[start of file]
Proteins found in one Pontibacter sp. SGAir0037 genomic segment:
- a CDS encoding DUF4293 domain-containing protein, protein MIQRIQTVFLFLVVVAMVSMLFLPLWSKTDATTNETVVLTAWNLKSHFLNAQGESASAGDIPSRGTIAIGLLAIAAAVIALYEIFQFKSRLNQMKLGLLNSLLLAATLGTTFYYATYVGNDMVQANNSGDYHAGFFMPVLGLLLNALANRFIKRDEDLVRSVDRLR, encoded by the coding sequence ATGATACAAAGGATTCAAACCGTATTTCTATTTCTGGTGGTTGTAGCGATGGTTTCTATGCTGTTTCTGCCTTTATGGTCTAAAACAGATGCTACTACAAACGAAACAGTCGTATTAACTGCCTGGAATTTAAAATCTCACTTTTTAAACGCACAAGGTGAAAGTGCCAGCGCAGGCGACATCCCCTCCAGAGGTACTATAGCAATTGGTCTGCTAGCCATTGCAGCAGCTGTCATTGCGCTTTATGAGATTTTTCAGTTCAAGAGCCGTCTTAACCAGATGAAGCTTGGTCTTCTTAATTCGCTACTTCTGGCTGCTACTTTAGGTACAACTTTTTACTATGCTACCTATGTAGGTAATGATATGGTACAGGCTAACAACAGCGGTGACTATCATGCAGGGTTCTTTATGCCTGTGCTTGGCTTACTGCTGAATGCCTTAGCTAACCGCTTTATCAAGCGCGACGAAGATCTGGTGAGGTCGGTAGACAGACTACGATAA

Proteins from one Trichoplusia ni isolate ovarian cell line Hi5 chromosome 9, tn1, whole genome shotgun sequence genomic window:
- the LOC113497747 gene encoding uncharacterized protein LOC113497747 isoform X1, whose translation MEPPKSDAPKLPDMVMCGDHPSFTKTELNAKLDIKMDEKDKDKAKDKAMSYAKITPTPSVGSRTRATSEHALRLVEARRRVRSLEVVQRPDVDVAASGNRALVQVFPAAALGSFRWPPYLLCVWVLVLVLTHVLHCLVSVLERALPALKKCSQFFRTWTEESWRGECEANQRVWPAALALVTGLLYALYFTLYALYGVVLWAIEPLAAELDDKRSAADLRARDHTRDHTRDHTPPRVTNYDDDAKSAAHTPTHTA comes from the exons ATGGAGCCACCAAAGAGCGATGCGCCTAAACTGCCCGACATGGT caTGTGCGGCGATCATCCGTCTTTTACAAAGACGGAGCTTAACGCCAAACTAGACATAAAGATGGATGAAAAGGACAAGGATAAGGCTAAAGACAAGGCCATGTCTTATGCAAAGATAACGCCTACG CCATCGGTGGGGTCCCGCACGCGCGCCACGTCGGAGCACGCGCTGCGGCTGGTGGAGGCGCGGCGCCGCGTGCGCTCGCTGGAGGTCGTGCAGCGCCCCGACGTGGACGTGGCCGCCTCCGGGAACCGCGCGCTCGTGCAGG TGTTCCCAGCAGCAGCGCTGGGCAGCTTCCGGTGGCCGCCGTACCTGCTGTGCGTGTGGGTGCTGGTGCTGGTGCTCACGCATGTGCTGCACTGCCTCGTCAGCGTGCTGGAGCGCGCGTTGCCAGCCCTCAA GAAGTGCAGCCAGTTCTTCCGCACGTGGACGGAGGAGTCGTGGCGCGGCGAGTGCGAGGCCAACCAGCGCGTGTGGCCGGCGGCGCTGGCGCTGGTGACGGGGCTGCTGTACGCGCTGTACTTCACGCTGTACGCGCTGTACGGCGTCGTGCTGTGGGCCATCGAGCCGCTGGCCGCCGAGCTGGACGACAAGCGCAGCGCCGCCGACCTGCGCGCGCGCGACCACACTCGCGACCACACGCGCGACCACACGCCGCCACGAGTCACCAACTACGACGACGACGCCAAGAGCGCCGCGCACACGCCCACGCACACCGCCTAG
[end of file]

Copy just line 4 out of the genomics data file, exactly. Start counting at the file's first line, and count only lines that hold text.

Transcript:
- the LOC113497747 gene encoding uncharacterized protein LOC113497747 isoform X1, whose translation MEPPKSDAPKLPDMVMCGDHPSFTKTELNAKLDIKMDEKDKDKAKDKAMSYAKITPTPSVGSRTRATSEHALRLVEARRRVRSLEVVQRPDVDVAASGNRALVQVFPAAALGSFRWPPYLLCVWVLVLVLTHVLHCLVSVLERALPALKKCSQFFRTWTEESWRGECEANQRVWPAALALVTGLLYALYFTLYALYGVVLWAIEPLAAELDDKRSAADLRARDHTRDHTRDHTPPRVTNYDDDAKSAAHTPTHTA comes from the exons ATGGAGCCACCAAAGAGCGATGCGCCTAAACTGCCCGACATGGT caTGTGCGGCGATCATCCGTCTTTTACAAAGACGGAGCTTAACGCCAAACTAGACATAAAGATGGATGAAAAGGACAAGGATAAGGCTAAAGACAAGGCCATGTCTTATGCAAAGATAACGCCTACG CCATCGGTGGGGTCCCGCACGCGCGCCACGTCGGAGCACGCGCTGCGGCTGGTGGAGGCGCGGCGCCGCGTGCGCTCGCTGGAGGTCGTGCAGCGCCCCGACGTGGACGTGGCCGCCTCCGGGAACCGCGCGCTCGTGCAGG TGTTCCCAGCAGCAGCGCTGGGCAGCTTCCGGTGGCCGCCGTACCTGCTGTGCGTGTGGGTGCTGGTGCTGGTGCTCACGCATGTGCTGCACTGCCTCGTCAGCGTGCTGGAGCGCGCGTTGCCAGCCCTCAA GAAGTGCAGCCAGTTCTTCCGCACGTGGACGGAGGAGTCGTGGCGCGGCGAGTGCGAGGCCAACCAGCGCGTGTGGCCGGCGGCGCTGGCGCTGGTGACGGGGCTGCTGTACGCGCTGTACTTCACGCTGTACGCGCTGTACGGCGTCGTGCTGTGGGCCATCGAGCCGCTGGCCGCCGAGCTGGACGACAAGCGCAGCGCCGCCGACCTGCGCGCGCGCGACCACACTCGCGACCACACGCGCGACCACACGCCGCCACGAGTCACCAACTACGACGACGACGCCAAGAGCGCCGCGCACACGCCCACGCACACCGCCTAG